Rebecca Stewart: 513-479-3335


U.S. Marine Corps Under Fire for Resuscitating Campus Kangaroo Courts

WASHINGTON / May 26, 2021 – The U.S. Marine Corps has come under sharp criticism for a policy that uses a “dangerously broad definition” of domestic abuse. Alleged violations of these vague definitions can result in “draconian punishments, even in the absence of clear proof.” Commentator James Baresel further reveals how the Marine Corps Headquarters is advising unit commanders to flout the intention of the Department of Defense “domestic abuse” policy in order to undermine due process (1).

The policy, known as “Marine Corps Order 1900.16 (Separation and Retirement Manual,” requires the “mandatory” separation of a Marine believed to have committed emotional abuse (2). The command decision to discharge a service-member is based on the weakest “preponderance of evidence” standard.

Baresel reveals the impact of the Marine policy:

“This means a Marine’s career is over if: 1) He is accused of failing to provide ‘cultural care’; and 2) His commanding officer decides the allegation is more likely true than false. Such practices require playing ‘fast and loose’ with military law. Military law allows punitive discharges only when crimes have been committed. Most forms of ‘abuse’ are not crimes under the Uniform Code of Military Justice.”

In 2017 the Department of Defense created a non-criminal category of misconduct termed, “domestic abuse.” Domestic abuse is defined broadly in the DOD Instruction as “Domestic violence or a pattern of behavior resulting in emotional/psychological abuse, economic control, and/or interference with personal liberty.” (3)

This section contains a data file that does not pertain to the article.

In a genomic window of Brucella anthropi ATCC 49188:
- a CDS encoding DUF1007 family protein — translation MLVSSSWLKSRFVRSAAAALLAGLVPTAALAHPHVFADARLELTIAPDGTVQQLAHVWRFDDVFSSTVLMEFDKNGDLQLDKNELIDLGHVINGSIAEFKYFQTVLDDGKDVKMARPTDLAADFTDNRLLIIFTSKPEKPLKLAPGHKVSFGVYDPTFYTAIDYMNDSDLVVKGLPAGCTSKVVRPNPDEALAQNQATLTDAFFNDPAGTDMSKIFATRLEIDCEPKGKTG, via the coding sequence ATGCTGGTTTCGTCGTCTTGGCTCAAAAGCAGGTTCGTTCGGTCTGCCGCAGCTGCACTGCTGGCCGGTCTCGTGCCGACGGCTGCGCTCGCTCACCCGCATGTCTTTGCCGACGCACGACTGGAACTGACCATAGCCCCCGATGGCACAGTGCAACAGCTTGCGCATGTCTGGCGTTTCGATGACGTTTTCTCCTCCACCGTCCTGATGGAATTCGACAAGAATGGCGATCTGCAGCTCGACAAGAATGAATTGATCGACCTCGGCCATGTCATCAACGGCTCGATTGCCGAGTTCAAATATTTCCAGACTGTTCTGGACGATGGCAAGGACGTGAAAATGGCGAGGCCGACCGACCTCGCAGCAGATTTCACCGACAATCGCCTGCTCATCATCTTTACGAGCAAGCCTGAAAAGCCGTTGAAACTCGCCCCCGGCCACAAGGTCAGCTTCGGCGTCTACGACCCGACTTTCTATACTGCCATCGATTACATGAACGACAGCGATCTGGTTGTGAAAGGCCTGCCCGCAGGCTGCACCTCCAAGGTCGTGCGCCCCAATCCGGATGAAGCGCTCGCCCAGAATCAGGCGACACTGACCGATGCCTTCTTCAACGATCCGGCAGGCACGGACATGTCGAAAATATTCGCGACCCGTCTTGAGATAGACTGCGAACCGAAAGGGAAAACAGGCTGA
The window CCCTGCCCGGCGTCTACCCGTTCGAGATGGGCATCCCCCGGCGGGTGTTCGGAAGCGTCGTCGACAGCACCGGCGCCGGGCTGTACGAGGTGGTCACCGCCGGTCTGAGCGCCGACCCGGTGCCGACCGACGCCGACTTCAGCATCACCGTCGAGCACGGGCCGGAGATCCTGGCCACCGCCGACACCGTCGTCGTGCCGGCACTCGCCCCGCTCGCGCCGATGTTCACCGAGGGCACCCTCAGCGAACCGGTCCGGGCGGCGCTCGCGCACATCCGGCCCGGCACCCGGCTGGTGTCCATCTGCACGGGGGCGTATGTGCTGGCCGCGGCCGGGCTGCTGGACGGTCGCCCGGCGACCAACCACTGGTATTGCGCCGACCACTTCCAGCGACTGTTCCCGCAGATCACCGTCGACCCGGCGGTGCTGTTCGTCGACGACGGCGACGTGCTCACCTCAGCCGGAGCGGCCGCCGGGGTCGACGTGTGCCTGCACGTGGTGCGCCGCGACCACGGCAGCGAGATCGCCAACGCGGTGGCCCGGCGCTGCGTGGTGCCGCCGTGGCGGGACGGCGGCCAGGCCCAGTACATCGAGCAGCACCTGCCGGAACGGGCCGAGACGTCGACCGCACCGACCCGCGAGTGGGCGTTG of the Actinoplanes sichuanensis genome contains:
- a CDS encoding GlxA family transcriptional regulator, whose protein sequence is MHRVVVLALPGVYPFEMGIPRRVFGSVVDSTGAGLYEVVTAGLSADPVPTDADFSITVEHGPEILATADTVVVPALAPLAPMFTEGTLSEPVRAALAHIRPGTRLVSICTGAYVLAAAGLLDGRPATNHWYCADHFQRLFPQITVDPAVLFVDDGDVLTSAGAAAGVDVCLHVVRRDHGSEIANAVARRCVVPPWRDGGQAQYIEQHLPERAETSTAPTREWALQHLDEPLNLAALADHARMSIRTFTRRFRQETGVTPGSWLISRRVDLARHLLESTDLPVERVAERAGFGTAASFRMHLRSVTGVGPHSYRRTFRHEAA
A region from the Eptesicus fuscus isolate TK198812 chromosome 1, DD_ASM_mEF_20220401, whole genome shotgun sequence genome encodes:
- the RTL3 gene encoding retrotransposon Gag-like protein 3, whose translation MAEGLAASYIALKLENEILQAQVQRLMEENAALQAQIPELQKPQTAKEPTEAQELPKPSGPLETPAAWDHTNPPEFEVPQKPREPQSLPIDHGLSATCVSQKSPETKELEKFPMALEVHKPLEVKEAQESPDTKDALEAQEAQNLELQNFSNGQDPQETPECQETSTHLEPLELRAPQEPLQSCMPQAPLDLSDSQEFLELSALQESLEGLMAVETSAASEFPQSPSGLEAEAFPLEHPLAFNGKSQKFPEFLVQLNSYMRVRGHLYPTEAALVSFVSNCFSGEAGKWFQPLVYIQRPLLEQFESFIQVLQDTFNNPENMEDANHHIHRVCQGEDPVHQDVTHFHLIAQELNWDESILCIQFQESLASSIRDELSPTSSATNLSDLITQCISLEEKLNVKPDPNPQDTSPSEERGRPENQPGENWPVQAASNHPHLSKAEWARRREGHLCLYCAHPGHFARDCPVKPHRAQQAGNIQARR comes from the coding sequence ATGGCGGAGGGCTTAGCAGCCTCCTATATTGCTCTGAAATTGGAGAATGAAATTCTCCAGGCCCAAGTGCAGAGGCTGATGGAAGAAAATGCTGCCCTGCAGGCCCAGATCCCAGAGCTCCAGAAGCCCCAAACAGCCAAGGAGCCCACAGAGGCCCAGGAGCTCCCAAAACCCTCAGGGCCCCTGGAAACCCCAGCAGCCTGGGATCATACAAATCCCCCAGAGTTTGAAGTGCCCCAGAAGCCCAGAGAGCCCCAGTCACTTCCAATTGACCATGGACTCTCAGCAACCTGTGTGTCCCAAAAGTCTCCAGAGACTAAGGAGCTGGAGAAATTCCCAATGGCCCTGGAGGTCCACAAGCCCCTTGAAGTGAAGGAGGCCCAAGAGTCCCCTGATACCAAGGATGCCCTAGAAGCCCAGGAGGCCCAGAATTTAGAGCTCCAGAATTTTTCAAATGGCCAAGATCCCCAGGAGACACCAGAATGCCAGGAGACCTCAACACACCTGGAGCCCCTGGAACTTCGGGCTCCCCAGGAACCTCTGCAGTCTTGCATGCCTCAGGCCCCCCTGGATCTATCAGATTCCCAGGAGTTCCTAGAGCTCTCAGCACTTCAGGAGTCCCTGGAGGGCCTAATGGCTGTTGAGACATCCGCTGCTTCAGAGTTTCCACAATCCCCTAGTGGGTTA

“Domestic abuse” also can include neglecting to provide care for a partner who is “culturally” incapable of self-care – an illusory concept that is not defined or explained (4).

The Marine Corps directive reveals how vague definitions can end up vitiating basic notions of fairness, due process, and the presumption of innocence. Overly broad definitions also invite false allegations. According to one report, 28% of allegations of sexual abuse in the DOD were classified as “unfounded.” (5) As a result, service-member morale is harmed and military readiness impaired.

The ill-considered DOD policy recalls recent developments on college campuses. In 2011, the Department of Education released a policy calling on campus disciplinary committees to adjudicate sexual offenses. Expansive interpretations of “sexual assault” and the vitiation of due process protections resulted in these panels becoming derisively called “Kangaroo Courts.”

A wave of lawsuits by wrongfully expelled students ensued. The 2011 policy was later revoked by the Department of Education, and replaced with a new due process regulation that went into effect on August 14, 2020. (6)


  3. Department of Defense (DOD) Instruction 6400.06, Domestic Abuse Involving DOD Military and Certain Affiliated Personnel, May 26, 2017 Page 36
  4. Table 1